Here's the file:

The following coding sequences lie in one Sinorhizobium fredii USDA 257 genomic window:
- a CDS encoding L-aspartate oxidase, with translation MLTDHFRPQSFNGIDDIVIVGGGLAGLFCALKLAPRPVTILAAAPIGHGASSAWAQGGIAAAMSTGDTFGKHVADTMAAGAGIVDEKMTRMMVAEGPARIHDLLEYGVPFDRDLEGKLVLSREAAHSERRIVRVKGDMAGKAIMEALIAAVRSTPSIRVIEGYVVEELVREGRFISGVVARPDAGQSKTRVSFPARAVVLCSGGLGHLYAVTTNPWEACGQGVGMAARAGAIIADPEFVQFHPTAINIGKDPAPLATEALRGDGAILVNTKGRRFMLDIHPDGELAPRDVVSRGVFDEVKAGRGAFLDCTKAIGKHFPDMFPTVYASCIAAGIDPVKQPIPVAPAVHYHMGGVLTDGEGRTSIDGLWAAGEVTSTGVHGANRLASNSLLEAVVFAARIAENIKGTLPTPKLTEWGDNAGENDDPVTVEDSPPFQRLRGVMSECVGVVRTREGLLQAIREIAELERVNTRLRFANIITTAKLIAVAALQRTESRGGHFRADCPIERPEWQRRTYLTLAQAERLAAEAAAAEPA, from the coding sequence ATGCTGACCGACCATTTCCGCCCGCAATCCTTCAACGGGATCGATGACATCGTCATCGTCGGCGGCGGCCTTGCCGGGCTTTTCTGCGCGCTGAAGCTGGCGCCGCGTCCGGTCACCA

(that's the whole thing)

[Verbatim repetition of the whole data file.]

The following coding sequences lie in one Sinorhizobium fredii USDA 257 genomic window:
- a CDS encoding L-aspartate oxidase, with translation MLTDHFRPQSFNGIDDIVIVGGGLAGLFCALKLAPRPVTILAAAPIGHGASSAWAQGGIAAAMSTGDTFGKHVADTMAAGAGIVDEKMTRMMVAEGPARIHDLLEYGVPFDRDLEGKLVLSREAAHSERRIVRVKGDMAGKAIMEALIAAVRSTPSIRVIEGYVVEELVREGRFISGVVARPDAGQSKTRVSFPARAVVLCSGGLGHLYAVTTNPWEACGQGVGMAARAGAIIADPEFVQFHPTAINIGKDPAPLATEALRGDGAILVNTKGRRFMLDIHPDGELAPRDVVSRGVFDEVKAGRGAFLDCTKAIGKHFPDMFPTVYASCIAAGIDPVKQPIPVAPAVHYHMGGVLTDGEGRTSIDGLWAAGEVTSTGVHGANRLASNSLLEAVVFAARIAENIKGTLPTPKLTEWGDNAGENDDPVTVEDSPPFQRLRGVMSECVGVVRTREGLLQAIREIAELERVNTRLRFANIITTAKLIAVAALQRTESRGGHFRADCPIERPEWQRRTYLTLAQAERLAAEAAAAEPA, from the coding sequence ATGCTGACCGACCATTTCCGCCCGCAATCCTTCAACGGGATCGATGACATCGTCATCGTCGGCGGCGGCCTTGCCGGGCTTTTCTGCGCGCTGAAGCTGGCGCCGCGTCCGGTCACCA